Maybe I should, but I don’t feel terribly bad about “cheating” by recycling reruns of seasonal themes (like the Autumn Foliage Friday Fun). So we’ll begin with a brief review about Halloween from what we learned last year.
THEN we’ll move on to the new stuff.
We Can Thank the Irish for Halloween
Samhain was a sacred Celtic festival that marked the end of the Celtic calendar year. Celts believed that during Samhain the wall between their present-day world and the afterlife became porous enough to allow spirits to get through. (You taking notes on that “wall” feature, Donald?) To befuddle the marauding apparitions that may be wandering their streets, it was a common practice for the Celts to disguise themselves in costumes and masks so as to escape the spirits’ attention. And at the same time, to cover all their bases, they would put out special food treats to placate the phantoms.
As part of the celebration of Samhain, fires were lit to ensure the sun would return after the coming long, hard winter. And Druid priests would throw the bones of cattle into the flames – hence, “bone fire” which then morphed into “bonfire.”
Catholics had a three-day Hallowmas holiday close to the Samhain celebration time that was designed to honor and pray for the recently deceased. And in the hopes of winning pagan converts over to Catholicism, in the early part of the 11th century the Pope decreed Hallowmas would coincide with Samhain, lasting from Oct. 31 (All Hallow’s Eve) until Nov. 2.
“All Hallow’s Eve” then evolved into “All Hallow’s Even” – and by the 18th century it was commonly referred to as “Hallowe’en.”
The Irish also provide the legend behind our ubiquitous Jack-o’-Lanterns at this time of year. They’re named after an Irish drunkard known as Stingy Jack, infamous for duping folks into buying him a drink.
The folklore is that Stingy Jack tricked the Devil into paying for a libation by having the Devil turn himself into a coin. But Jack just happened to then put this transformed-coin of the Devil into his pocket that also held a silver cross, which prevented the Devil from returning to his original self.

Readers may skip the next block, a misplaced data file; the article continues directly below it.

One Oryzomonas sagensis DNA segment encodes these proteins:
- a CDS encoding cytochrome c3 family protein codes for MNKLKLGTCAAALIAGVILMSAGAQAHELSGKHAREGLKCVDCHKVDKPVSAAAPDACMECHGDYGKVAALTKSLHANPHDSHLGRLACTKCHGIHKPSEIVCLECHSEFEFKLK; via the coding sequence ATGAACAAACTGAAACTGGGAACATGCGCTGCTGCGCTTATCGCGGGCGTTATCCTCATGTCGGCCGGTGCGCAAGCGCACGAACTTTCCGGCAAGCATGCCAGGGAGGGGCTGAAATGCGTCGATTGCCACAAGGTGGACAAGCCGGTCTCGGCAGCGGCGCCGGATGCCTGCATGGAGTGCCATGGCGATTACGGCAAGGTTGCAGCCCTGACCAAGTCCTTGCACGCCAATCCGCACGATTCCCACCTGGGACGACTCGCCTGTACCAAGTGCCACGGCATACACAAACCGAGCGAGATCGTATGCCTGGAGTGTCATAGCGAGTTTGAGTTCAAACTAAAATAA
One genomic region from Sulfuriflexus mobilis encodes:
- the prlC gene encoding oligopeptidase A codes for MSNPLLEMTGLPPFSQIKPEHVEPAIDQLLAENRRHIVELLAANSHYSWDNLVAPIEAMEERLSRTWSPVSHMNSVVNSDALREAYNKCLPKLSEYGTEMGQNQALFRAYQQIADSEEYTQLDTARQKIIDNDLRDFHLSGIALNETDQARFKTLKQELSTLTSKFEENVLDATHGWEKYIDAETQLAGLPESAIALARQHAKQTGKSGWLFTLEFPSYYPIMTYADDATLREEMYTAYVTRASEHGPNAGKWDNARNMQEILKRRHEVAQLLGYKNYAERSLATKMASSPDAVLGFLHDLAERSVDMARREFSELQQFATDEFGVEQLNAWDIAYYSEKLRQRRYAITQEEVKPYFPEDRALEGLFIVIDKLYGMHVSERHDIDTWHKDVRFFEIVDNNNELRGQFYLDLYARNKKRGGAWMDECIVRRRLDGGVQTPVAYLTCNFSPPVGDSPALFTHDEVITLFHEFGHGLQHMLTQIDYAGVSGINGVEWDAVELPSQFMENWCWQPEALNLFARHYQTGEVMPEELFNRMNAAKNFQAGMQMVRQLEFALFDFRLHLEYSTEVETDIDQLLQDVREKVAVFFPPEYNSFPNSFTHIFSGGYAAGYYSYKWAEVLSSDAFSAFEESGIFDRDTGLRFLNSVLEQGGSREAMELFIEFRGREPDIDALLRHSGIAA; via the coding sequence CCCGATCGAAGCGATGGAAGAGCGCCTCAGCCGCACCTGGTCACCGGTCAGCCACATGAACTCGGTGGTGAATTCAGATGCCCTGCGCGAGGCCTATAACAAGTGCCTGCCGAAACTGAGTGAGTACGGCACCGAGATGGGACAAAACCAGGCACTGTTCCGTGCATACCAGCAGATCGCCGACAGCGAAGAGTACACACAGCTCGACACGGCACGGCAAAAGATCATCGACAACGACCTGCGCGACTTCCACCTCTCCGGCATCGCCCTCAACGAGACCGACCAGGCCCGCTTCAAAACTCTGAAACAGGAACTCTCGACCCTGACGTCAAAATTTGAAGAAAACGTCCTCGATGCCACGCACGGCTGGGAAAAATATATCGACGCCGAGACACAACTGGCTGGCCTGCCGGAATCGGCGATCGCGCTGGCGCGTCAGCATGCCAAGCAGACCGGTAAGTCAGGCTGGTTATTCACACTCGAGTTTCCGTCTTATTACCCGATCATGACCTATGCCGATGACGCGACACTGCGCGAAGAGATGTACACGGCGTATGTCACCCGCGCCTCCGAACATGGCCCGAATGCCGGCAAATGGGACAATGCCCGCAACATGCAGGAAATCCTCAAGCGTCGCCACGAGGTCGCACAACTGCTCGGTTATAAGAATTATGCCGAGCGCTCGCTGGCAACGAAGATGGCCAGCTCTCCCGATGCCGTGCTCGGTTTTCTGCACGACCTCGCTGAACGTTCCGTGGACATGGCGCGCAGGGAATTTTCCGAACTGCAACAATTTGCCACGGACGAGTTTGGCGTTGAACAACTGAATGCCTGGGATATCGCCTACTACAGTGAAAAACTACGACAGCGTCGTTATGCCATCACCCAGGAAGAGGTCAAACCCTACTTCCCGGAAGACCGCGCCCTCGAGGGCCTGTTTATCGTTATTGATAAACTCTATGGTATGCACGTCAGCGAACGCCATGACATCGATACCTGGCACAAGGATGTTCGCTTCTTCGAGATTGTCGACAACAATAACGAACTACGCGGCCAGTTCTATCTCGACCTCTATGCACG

To remove the silver cross from his pocket, and thus allow the Devil to transform back, Jack made Lucifer promise he would not take him to Hades when he died. But when Jack finally did pass, God (who was not a bit pleased with Jack’s chumminess with the Devil) refused him entry into Heaven at St. Peter’s Gates.
So Stingy Jack was forced to wander the earth at night with a burning lump of coal as his only source of light. Jack placed his lump of coal in a makeshift lantern made from a turnip or rutabaga carved with openings mimicking his face to emit the lump of coal’s light. So Stingy Jack became “Jack of the Lantern” or “Jack o’ Lantern”.
When the Irish moved to America turnips were hard to find – but pumpkins were plentiful. So they switched their tradition of carving faces into pumpkins which they used to keep Jack and other troubled spirits away.
But pumpkin- (and other vegetable, fruit and more) carving has been raised to an art form by Angel Boraliev who is from Bulgaria. He’s (with a name of “Angel” I double-checked – and he’s a he) a professional decorative carver for hotels in Bulgaria.
He put up a page on Bored Panda (where you can view all 26 Halloween carvings) to prove that pumpkin- (along with squash) carvings don’t have to be scary – but can be quite beautiful. So let’s enjoy a few (Right-click or scroll-click, if your mouse has that feature, on one to open in a new window as a full-size photo. Or just click on one them and it’ll open as full-size. Click back/return to get back to the others) …
I could learn very little about Angel himself or how he does it. All I could locate was this YouTube video of him carving a rose – and he said it took him just 8 minutes – but don’t worry, it’s sped up:
So “Happy Halloween” from all of us cats ready to go Trick-Or-Treating!